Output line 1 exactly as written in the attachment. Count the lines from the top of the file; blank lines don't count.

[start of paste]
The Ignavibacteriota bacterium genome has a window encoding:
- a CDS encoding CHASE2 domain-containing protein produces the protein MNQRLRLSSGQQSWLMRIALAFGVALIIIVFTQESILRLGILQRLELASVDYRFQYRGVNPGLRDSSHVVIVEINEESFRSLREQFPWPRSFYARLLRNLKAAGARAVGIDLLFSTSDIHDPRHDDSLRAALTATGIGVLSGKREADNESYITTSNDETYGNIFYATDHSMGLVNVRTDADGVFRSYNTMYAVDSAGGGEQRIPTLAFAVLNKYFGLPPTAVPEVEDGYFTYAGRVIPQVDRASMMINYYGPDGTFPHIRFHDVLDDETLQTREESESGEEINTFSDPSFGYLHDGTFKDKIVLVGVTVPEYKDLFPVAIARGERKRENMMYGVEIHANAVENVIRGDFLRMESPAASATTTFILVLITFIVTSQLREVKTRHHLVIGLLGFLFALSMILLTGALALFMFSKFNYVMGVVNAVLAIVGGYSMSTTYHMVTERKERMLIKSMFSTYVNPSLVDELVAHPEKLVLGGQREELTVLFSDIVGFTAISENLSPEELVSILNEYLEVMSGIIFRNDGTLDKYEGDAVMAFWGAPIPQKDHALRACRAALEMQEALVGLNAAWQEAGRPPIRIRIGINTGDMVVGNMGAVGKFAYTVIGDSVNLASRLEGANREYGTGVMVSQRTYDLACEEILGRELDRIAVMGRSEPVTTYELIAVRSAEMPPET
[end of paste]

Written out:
The Ignavibacteriota bacterium genome has a window encoding: